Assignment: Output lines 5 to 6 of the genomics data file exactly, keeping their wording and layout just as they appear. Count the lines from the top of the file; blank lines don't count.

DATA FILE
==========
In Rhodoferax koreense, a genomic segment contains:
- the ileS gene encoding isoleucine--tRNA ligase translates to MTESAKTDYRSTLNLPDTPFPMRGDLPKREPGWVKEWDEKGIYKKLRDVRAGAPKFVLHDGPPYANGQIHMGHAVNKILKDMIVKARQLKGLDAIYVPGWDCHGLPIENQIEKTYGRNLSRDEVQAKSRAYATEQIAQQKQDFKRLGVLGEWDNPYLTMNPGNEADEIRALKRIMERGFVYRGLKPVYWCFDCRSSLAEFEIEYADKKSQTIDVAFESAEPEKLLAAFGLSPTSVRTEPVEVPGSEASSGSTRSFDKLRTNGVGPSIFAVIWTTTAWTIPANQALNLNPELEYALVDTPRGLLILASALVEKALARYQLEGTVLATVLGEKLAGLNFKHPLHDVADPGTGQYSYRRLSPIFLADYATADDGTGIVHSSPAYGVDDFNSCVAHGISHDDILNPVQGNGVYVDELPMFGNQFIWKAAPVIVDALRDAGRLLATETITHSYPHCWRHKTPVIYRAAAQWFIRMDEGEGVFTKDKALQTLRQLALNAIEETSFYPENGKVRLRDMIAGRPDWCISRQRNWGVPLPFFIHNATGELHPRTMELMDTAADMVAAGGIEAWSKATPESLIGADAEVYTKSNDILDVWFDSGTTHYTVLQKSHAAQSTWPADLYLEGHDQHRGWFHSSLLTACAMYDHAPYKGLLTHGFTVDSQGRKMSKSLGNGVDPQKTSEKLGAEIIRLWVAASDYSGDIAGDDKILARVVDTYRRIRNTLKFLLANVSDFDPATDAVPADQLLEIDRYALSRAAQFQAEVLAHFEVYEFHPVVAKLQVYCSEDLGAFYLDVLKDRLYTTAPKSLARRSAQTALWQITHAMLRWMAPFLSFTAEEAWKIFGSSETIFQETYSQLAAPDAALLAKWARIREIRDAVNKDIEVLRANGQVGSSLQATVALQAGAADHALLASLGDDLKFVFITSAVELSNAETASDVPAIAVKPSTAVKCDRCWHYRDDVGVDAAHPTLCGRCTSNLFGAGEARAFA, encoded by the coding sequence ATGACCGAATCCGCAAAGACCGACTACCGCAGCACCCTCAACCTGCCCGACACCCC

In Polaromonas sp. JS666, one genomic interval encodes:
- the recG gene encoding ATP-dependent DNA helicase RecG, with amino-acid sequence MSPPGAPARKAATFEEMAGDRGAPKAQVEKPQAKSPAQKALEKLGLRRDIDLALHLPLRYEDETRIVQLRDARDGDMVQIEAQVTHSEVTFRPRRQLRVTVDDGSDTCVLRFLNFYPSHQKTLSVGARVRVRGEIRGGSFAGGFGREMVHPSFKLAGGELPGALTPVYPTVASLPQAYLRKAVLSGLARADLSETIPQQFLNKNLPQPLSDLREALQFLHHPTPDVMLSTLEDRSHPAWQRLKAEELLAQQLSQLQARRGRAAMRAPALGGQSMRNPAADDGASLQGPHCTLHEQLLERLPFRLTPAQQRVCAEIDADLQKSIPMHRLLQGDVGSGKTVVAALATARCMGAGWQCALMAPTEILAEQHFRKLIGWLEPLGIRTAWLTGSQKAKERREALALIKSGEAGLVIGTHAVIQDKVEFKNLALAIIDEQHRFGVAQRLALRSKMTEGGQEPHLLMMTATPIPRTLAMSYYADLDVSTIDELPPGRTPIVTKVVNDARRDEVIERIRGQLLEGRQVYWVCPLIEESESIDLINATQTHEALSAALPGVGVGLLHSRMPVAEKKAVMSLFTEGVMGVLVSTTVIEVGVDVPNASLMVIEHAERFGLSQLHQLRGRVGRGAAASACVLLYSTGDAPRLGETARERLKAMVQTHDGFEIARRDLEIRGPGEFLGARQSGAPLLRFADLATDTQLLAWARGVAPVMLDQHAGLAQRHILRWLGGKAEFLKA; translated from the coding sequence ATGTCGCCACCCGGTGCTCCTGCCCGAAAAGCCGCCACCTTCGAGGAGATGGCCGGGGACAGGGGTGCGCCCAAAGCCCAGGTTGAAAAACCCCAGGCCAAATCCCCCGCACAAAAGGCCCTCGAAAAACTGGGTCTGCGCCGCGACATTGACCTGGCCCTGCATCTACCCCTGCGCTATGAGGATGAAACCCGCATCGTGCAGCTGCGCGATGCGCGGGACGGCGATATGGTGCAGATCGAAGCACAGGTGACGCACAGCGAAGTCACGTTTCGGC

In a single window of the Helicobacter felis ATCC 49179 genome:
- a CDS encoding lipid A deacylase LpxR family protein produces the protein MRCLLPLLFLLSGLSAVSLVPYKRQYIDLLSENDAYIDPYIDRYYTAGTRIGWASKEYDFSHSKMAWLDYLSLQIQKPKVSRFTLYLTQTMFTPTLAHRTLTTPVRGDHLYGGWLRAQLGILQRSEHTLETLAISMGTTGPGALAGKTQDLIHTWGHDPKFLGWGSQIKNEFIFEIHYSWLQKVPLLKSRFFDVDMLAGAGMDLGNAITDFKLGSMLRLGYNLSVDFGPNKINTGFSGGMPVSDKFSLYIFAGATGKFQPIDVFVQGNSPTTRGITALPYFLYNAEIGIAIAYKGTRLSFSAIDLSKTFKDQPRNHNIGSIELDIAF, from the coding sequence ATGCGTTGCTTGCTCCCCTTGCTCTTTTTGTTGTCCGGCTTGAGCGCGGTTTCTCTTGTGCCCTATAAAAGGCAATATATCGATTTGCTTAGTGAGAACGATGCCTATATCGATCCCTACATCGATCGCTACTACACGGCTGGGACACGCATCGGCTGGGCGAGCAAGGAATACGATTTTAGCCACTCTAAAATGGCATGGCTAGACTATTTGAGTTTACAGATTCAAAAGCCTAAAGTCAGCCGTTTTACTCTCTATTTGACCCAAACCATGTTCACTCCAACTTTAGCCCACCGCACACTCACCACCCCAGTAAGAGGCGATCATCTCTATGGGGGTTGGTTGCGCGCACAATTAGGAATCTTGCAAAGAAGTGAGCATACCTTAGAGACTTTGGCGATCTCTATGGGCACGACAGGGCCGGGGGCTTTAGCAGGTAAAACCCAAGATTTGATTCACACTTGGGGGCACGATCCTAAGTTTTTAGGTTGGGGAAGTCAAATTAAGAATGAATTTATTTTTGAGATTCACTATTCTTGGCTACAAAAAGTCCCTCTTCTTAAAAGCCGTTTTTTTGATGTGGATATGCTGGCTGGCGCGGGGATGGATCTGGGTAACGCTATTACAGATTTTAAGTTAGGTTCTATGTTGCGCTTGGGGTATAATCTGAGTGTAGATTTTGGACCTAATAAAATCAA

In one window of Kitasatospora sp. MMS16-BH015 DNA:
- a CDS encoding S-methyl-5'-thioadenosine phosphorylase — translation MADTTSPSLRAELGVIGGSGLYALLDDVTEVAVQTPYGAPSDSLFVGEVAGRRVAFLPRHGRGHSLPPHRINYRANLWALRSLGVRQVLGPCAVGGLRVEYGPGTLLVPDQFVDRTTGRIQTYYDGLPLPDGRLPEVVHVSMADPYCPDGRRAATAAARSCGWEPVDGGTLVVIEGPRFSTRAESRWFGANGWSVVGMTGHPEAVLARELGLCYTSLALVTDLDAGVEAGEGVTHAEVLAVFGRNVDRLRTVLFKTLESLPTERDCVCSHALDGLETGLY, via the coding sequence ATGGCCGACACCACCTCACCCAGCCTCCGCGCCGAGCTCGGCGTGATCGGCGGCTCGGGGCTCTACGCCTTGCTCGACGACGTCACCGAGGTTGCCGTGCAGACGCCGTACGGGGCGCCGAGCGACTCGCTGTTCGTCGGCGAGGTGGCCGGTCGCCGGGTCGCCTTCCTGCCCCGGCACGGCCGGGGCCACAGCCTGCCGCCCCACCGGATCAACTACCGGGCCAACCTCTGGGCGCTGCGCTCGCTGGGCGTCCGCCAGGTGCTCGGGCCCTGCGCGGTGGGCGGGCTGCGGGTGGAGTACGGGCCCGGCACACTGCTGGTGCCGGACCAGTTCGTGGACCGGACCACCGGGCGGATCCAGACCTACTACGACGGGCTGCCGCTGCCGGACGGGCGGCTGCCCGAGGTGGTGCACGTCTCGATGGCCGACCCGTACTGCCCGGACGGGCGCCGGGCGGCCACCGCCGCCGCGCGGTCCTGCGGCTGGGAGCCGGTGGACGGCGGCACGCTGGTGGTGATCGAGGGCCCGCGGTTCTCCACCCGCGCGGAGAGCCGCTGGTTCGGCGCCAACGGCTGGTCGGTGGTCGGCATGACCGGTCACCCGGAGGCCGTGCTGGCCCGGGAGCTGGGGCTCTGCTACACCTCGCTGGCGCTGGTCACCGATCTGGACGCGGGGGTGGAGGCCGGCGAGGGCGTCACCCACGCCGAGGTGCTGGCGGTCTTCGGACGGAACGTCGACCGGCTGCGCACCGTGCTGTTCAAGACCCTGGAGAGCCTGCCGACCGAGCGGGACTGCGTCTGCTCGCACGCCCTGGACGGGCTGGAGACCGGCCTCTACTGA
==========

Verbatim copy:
In a single window of the Helicobacter felis ATCC 49179 genome:
- a CDS encoding lipid A deacylase LpxR family protein produces the protein MRCLLPLLFLLSGLSAVSLVPYKRQYIDLLSENDAYIDPYIDRYYTAGTRIGWASKEYDFSHSKMAWLDYLSLQIQKPKVSRFTLYLTQTMFTPTLAHRTLTTPVRGDHLYGGWLRAQLGILQRSEHTLETLAISMGTTGPGALAGKTQDLIHTWGHDPKFLGWGSQIKNEFIFEIHYSWLQKVPLLKSRFFDVDMLAGAGMDLGNAITDFKLGSMLRLGYNLSVDFGPNKINTGFSGGMPVSDKFSLYIFAGATGKFQPIDVFVQGNSPTTRGITALPYFLYNAEIGIAIAYKGTRLSFSAIDLSKTFKDQPRNHNIGSIELDIAF, from the coding sequence ATGCGTTGCTTGCTCCCCTTGCTCTTTTTGTTGTCCGGCTTGAGCGCGGTTTCTCTTGTGCCCTATAAAAGGCAATATATCGATTTGCTTAGTGAGAACGATGCCTATATCGATCCCTACATCGATCGCTACTACACGGCTGGGACACGCATCGGCTGGGCGAGCAAGGAATACGATTTTAGCCACTCTAAAATGGCATGGCTAGACTATTTGAGTTTACAGATTCAAAAGCCTAAAGTCAGCCGTTTTACTCTCTATTTGACCCAAACCATGTTCACTCCAACTTTAGCCCACCGCACACTCACCACCCCAGTAAGAGGCGATCATCTCTATGGGGGTTGGTTGCGCGCACAATTAGGAATCTTGCAAAGAAGTGAGCATACCTTAGAGACTTTGGCGATCTCTATGGGCACGACAGGGCCGGGGGCTTTAGCAGGTAAAACCCAAGATTTGATTCACACTTGGGGGCACGATCCTAAGTTTTTAGGTTGGGGAAGTCAAATTAAGAATGAATTTATTTTTGAGATTCACTATTCTTGGCTACAAAAAGTCCCTCTTCTTAAAAGCCGTTTTTTTGATGTGGATATGCTGGCTGGCGCGGGGATGGATCTGGGTAACGCTATTACAGATTTTAAGTTAGGTTCTATGTTGCGCTTGGGGTATAATCTGAGTGTAGATTTTGGACCTAATAAAATCAA